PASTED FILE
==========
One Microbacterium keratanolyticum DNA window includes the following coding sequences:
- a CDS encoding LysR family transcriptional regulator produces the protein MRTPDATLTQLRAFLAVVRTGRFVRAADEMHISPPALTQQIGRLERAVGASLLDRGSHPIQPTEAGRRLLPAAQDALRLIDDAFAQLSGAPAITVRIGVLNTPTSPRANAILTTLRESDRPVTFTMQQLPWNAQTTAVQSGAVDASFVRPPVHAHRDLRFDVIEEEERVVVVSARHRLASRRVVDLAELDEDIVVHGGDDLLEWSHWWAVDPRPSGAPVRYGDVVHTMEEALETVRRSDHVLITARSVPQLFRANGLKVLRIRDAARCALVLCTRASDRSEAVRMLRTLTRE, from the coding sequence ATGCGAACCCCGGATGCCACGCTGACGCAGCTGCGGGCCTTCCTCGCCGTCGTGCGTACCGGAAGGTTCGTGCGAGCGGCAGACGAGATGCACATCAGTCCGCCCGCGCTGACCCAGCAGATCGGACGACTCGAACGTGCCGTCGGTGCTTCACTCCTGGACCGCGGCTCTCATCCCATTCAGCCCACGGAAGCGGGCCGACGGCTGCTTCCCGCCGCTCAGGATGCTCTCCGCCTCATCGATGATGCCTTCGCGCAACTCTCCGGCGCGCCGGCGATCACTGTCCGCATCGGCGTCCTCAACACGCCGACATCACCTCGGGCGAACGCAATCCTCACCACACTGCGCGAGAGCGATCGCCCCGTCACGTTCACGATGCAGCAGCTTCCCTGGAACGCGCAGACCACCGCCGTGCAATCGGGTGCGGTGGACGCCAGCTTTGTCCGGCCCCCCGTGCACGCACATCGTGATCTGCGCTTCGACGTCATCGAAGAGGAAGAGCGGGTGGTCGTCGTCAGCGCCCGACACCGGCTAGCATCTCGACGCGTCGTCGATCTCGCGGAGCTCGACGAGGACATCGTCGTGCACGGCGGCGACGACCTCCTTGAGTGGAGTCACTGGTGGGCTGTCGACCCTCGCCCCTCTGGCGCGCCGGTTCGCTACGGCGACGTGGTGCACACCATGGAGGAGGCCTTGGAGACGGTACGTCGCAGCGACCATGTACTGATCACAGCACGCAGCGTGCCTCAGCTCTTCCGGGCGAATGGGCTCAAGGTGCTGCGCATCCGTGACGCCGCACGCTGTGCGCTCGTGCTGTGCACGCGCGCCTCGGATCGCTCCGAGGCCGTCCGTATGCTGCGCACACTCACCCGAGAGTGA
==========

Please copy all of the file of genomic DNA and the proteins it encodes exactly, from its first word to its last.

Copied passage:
One Microbacterium keratanolyticum DNA window includes the following coding sequences:
- a CDS encoding LysR family transcriptional regulator produces the protein MRTPDATLTQLRAFLAVVRTGRFVRAADEMHISPPALTQQIGRLERAVGASLLDRGSHPIQPTEAGRRLLPAAQDALRLIDDAFAQLSGAPAITVRIGVLNTPTSPRANAILTTLRESDRPVTFTMQQLPWNAQTTAVQSGAVDASFVRPPVHAHRDLRFDVIEEEERVVVVSARHRLASRRVVDLAELDEDIVVHGGDDLLEWSHWWAVDPRPSGAPVRYGDVVHTMEEALETVRRSDHVLITARSVPQLFRANGLKVLRIRDAARCALVLCTRASDRSEAVRMLRTLTRE, from the coding sequence ATGCGAACCCCGGATGCCACGCTGACGCAGCTGCGGGCCTTCCTCGCCGTCGTGCGTACCGGAAGGTTCGTGCGAGCGGCAGACGAGATGCACATCAGTCCGCCCGCGCTGACCCAGCAGATCGGACGACTCGAACGTGCCGTCGGTGCTTCACTCCTGGACCGCGGCTCTCATCCCATTCAGCCCACGGAAGCGGGCCGACGGCTGCTTCCCGCCGCTCAGGATGCTCTCCGCCTCATCGATGATGCCTTCGCGCAACTCTCCGGCGCGCCGGCGATCACTGTCCGCATCGGCGTCCTCAACACGCCGACATCACCTCGGGCGAACGCAATCCTCACCACACTGCGCGAGAGCGATCGCCCCGTCACGTTCACGATGCAGCAGCTTCCCTGGAACGCGCAGACCACCGCCGTGCAATCGGGTGCGGTGGACGCCAGCTTTGTCCGGCCCCCCGTGCACGCACATCGTGATCTGCGCTTCGACGTCATCGAAGAGGAAGAGCGGGTGGTCGTCGTCAGCGCCCGACACCGGCTAGCATCTCGACGCGTCGTCGATCTCGCGGAGCTCGACGAGGACATCGTCGTGCACGGCGGCGACGACCTCCTTGAGTGGAGTCACTGGTGGGCTGTCGACCCTCGCCCCTCTGGCGCGCCGGTTCGCTACGGCGACGTGGTGCACACCATGGAGGAGGCCTTGGAGACGGTACGTCGCAGCGACCATGTACTGATCACAGCACGCAGCGTGCCTCAGCTCTTCCGGGCGAATGGGCTCAAGGTGCTGCGCATCCGTGACGCCGCACGCTGTGCGCTCGTGCTGTGCACGCGCGCCTCGGATCGCTCCGAGGCCGTCCGTATGCTGCGCACACTCACCCGAGAGTGA